My post Is it really all about relationships? Yes it is, was recently featured on my friend and fellow relationship marketer, Ted Rubin’s site. Blogger Bruce Sallan made a very interesting comment on the post. He pointed out the principles of the business relationships I outlined were the same for any kind of relationship. He was very much correct of course and that got me to thinking about the one day dedicated to all things relationships, Valentine’s Day, and what it could teach us about social media marketing and the Return on Relationship™ philosophy, my friend Ted Rubin and I espouse.
For example, today my husband told me that he was going to be on a business trip this week and won’t be here for Valentine’s Day. At first I was disappointed but then I got to thinking about all of those long ago boyfriends who would always complain about Valentine’s Day. They would say things like “It’s a Hallmark holiday” or “Why should I show you once a year how much I love you, when I show you all the time,” things like that. The difference between all of those guys (who we used to call Mr. Right Nows because we knew they weren’t Mr. Right but they were fine for right now) was that Valentine’s Day was really the only day they DID show up! So now that I have my Mr. Right, I decided that it Valentine’s Day in and of itself really wasn’t so important after all. I thanked him for thinking about it and told him it didn’t matter because it IS just a day, he always shows up for me and our family and consistently so.
How can brands apply this type of thinking to their online and social media marketing strategies? Simple: do you or your Brand want to be Brand Right or Brand Right Now? Do you want to have long term relationships with your clients or short term transactional ones?
Here are some lessons from personal relationships and Valentine’s Day I believe all brands should think about when building a social media marketing strategy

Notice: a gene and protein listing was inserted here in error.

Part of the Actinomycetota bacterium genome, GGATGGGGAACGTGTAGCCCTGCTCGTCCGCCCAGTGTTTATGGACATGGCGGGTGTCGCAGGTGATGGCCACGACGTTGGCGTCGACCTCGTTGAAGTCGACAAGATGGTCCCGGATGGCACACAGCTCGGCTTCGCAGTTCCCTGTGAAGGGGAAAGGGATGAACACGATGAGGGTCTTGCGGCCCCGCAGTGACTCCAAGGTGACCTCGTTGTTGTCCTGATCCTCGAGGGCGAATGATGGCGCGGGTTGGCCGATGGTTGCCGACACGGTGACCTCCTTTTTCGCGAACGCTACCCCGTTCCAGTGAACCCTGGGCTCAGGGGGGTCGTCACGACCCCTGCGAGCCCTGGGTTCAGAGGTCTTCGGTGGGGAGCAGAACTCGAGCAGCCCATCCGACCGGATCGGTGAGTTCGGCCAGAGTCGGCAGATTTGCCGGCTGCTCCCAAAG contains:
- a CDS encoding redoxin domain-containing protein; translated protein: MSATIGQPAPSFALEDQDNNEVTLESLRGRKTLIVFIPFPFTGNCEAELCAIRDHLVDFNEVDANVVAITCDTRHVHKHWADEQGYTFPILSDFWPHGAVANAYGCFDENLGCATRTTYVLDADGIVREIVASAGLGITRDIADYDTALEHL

- Show up consistently — Don’t show up once a year, once a week or once a day for that matter, social media is about conversations and engagement so you need to be consistently active on your chosen networks or you will not develop the trust and loyalty factor on which long term relationships are based.
- Roses by any other name to do not smell as sweet –- if you build a consistent following and conversation your followers and loyal brand ambassadors will forgive you more readily for when your brand makes missteps. Take the Jet Blue response to a difficult situation; when the flight attendant blew his cool on the tarmac at JFK the company went silent for a couple of days, but then smartly posted a short blog about the incident which was shared on all of their social sites. Because Jet Blue is consistently engaged and shows up for their customers, people were more patient with them when they fell silent realizing they needed all the facts before responding.
- Give Christmas presents in July and take December off — I heard Brian Kurtz, direct mail guru for boardroom.com say this at a seminar last year. In other words, give when it’s not expected. I would rather get a rose or a special gift on a random day then on a day that is designed for it. Give a coupon for being a loyal customer, fan, follower, when they least expect it.
- Loyalty and trust take time and effort. Of course people and companies want loyal and attentive communities around them but are they willing to put in the time it takes to foster it? It’s easy to buy a dozen roses and get some chocolates for your loved one once a year but does that really make someone loyal? What have your actions demonstrated the rest of the year? Have you asked them how they were and really cared about the answer? Brands who demonstrate true caring and enjoy an authentic sense of community with their clients or constituency will be the ones who have the loyal customers in the long run.
Return on Relationship is something we can apply to all aspects of our lives. But brands in particular need to embrace and use this philosophy in their online interactions. Please comment and let me know your thoughts around building loyalty and Return on Relationship #RonR.